When Is It Right To Let Your Unborn Baby Die?

What women really think about news, politics, and culture.
Nov. 5 2012 10:30 AM

When Is It Right To Let Your Unborn Baby Die?

I faced a choice: Deliver early or risk a stillbirth.

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But I wasn’t so sure I felt the same way. And I may not be alone. After rising alarmingly for more than a decade, figures released in October by the National Center for Health Statistics reveal that the preterm birth rate has now fallen consistently for five years, from 2006 until 2011. This reduction is in large part due to obstetricians’ increasing caution about early delivery—in particular, many hospitals and health care systems have introduced programs to try to delay deliveries that were being scheduled between 34 and 36 weeks to 37 weeks or later, unless the timing is medically warranted. (Early term deliveries, at 37 or 38 weeks, are also being delayed to 39 weeks if possible.)

Of course, the intent of these programs is to delay deliveries without increasing the incidence of stillbirth. Still, Claudia Gyamfi, a maternal-fetal medicine specialist at New York-Presbyterian Hospital/Columbia University Medical Center in New York City, has noticed more caution among obstetricians about delivering early over the past four or five years, even at earlier gestations when there is a medical indication to do so. One option that OBs might offer to a woman whose fetus is at risk but who is reluctant to deliver too early is to begin fetal monitoring only after a gestation is reached when she would feel comfortable delivering, usually 28 weeks. “That’s patient autonomy,” Gyamfi says.

And what factors might play into that autonomy? With the preterm birth rate having peaked above 12 percent in 2006, more Americans today know family or friends raising preemies and are aware of the challenges those children can face even when they are not disabled: developmental delays, learning difficulties, behavioral problems, and other health issues. This firsthand knowledge changes the decision-making calculus for many women and couples. Just visit sites such as Inspire and BabyCenter to see the grueling consideration of options that many pregnant women go through. 

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On Inspire in 2011, for example, one Australian woman posted to say that she was 21 weeks pregnant and bleeding heavily. The end-diastolic blood flow through the umbilical cord had also reversed—a sign that fetal demise was imminent. She had been told there was no hope for her baby, a boy, and wanted to know from others if that was really true. She went on to say that she had been asking her doctor about delivery and photocopying information about miracle babies weighing only 300 grams who had survived. But, she added, she knew that her son would have to reach 500 grams to have a chance on the outside. (Her baby’s estimated weight was only just upward of 200 grams, though such estimates can be some ways off.) Other women, many based in the U.S., chimed in, holding out hope that she could be admitted and deliver in the next few days or weeks, but one Florida mother warned against a very early delivery, saying that while technology saves many babies, it can never imitate the womb, and that when a baby is very tiny and young, it can be better to let nature take its course. A couple of days later, the original poster reported that her baby had passed inside her.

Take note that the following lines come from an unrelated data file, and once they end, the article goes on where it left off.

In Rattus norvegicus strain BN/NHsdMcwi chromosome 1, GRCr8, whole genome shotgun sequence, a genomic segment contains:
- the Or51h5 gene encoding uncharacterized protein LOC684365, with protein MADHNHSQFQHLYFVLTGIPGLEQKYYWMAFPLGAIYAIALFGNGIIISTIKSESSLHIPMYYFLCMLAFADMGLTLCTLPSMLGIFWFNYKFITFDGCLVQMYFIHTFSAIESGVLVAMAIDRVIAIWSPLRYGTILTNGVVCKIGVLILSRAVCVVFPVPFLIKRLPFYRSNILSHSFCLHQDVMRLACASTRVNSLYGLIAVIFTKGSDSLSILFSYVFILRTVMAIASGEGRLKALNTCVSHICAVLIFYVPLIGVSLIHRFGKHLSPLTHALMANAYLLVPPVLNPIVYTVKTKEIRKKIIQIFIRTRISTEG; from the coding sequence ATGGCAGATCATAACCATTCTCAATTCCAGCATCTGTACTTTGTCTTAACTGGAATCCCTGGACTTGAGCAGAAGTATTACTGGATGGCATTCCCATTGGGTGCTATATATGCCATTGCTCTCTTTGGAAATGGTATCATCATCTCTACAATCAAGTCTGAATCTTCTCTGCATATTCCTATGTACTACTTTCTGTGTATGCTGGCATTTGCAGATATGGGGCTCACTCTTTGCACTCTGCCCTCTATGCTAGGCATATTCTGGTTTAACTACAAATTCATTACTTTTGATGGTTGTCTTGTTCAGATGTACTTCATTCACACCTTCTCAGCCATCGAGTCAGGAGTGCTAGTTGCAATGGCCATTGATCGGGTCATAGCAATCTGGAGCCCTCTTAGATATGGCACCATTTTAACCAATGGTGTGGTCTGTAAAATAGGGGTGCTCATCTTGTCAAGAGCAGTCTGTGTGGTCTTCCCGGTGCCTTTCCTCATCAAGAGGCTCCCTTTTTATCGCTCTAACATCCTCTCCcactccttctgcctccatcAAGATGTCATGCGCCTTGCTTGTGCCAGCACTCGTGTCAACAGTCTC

Struck by the warning, I contacted the Florida mother, who, after being diagnosed with IUGR and preeclampsia, had delivered a little boy weighing a little over 600 grams at 26 weeks a couple of years ago. During a four=month NICU stay, her son was on a ventilator, underwent heart surgery, and suffered extensive damage to his lungs and brain. Ultimately, she and her partner made the decision to withdraw life support. She writes on Inspire that she didn’t realize she had the choice to wait longer before delivery but now does. (This isn’t to say that had she waited, she and her baby would have been fine.)

Despite these poignant online discussions, the ethics of very early delivery dilemmas mostly aren’t discussed publicly offline. “Assessing risks of stillbirth is a private decision, but so devastating to the individual families that they don’t tend to talk about it much,” Roger Young, an obstetrician at Fletcher-Allen Hospital in Burlington, Vt., told me. It’s easy to confirm that women regard such details as private. Inspire’s preemie board has recently seen a lot of discussion about privacy settings and the possibility of information posted there under screen names getting inadvertently linked into Facebook or Twitter where friends or family that aren’t supposed to know will see it. When I contacted women who had described online their experiences risking or opting for stillbirths to request interviews, most did not respond, and one removed some of her online material the next day. (As a result, I’ve only included case details that I feel are necessary to describe the issue.) Young says instances of women allowing a late-stage fetal demise, as I was considering doing, only rise to public attention when hospital staff disagree with the decision and get a court order to force a delivery. That happened most famously in the 1987 case of Angela Carder, a pregnant woman discovered to have terminal lung cancer who at 25 weeks did not consent to a C-section intended to prevent her fetus from dying with her. A court granted the hospital permission to operate, but after the baby and Carder both died, an appeals court vacated the ruling, leading to a legal precedent that a woman may not be forcibly delivered.

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